Kyle Petty hasn't won a race since 1995, and after two races this season, he is 21st in the Winston Cup points standings. But that doesn't mean he's not popular. And it doesn't mean people aren't rooting for him. For those who might not be Petty fans and have doubts about just how popular the son of seven-time champion Richard Petty is, consider this: Rides with all 43 Winston Cup drivers around the track before today's UAW-DaimlerChrysler 400 in Las Vegas were put out to bid in a charity auction that raised $110,000 Thursday for children's charities.
By Sandra McKee and Sandra McKee,SUN STAFF | February 9, 1998
DAYTONA BEACH, Fla. -- Winston Cup rookie Kenny Irwin got his first taste of racing the high banks of Daytona International Speedway yesterday -- and he liked it.Irwin, driving the Robert Yates-owned Ford, beat Mike Wallace to the finish line in the ARCA 200 by two-tenths of a second. He averaged 153.191 mph."Before today, I had no drafting experience whatsoever, so I learned a lot in 80 laps about what I need to do," Irwin said. "I think you saw a couple of times I got snookered, or taken advantage of, so next time I'll know what to do. After learning what I learned today, I hate to think that I would have been starting the 125s Thursday without this experience, without racing Daytona before."
By Sandra McKee and Sandra McKee,Staff Writer | November 16, 1992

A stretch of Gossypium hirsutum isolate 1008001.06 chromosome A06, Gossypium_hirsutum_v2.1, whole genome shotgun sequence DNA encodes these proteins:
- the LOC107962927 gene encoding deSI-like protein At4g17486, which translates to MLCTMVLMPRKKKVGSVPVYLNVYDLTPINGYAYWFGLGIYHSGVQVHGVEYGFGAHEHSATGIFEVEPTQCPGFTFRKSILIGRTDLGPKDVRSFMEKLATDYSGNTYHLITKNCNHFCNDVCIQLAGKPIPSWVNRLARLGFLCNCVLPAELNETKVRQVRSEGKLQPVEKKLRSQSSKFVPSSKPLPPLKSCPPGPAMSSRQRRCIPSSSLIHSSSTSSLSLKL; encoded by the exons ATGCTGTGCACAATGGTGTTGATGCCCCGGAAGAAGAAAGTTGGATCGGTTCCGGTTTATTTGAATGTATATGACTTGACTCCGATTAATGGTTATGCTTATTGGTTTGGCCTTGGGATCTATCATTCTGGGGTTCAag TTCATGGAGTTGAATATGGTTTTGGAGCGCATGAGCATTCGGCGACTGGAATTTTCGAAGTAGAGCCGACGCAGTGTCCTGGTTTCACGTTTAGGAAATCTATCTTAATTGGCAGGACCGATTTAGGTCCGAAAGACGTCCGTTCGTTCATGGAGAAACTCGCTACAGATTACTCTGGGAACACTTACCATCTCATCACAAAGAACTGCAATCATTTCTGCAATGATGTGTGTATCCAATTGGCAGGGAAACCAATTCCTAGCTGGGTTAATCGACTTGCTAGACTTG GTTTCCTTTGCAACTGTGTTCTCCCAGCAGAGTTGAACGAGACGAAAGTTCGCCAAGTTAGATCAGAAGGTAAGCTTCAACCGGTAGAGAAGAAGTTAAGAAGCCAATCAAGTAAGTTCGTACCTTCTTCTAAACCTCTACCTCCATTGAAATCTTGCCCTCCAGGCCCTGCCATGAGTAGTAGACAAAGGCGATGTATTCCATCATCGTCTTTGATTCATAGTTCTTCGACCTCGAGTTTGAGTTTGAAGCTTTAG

HAMPTON, Ga. -- The Hooters 500 had not yet reached the halfway point yesterday, when Richard Petty found himself sitting on a workbench in the garage surrounded by microphones, mini-cams and notebooks.He had had big plans for this day, his last as a Winston Cup stock car driver. It was the last race in a glorious 35-year career, and Richard Petty had hoped for one last, memorable run."I wanted to go out in a blaze of glory," he said to the media horde surrounding him. "Well, I went out in a blaze, but I forgot the glory part."
By Sandra McKee and Sandra McKee,SUN STAFF | September 19, 2002
Behind his dark sunglasses, Richard Petty reviewed a thousand memories. He'd grown up in stock car racing. He went to the races with his father, Lee, a three-time Winston Cup champion, and he knew where the wives and children were supposed to be. And after he got married, he continued the family tradition during his racing career. "We'd drive into the racetrack and leave the wives and kids in the infield with the drunks and go on to the race cars," Petty said. It went on like that for decades.
By Sandra McKee and Sandra McKee,SUN STAFF | June 9, 2002
From the moment Kyle Petty stepped into a race car at Daytona International Speedway in 1979, almost everyone wanted him to succeed. The public did because he was the son of seven-time champion Richard Petty. The media did because he was a joy to interview, just as his dad was and is. And over the years, wanting Kyle Petty to do well hasn't changed - though the reasons may have. Now, almost everyone wants him to win not only because he is Richard's son, but also because it might brighten the day of a man who lost his own son, Adam, to a racing accident.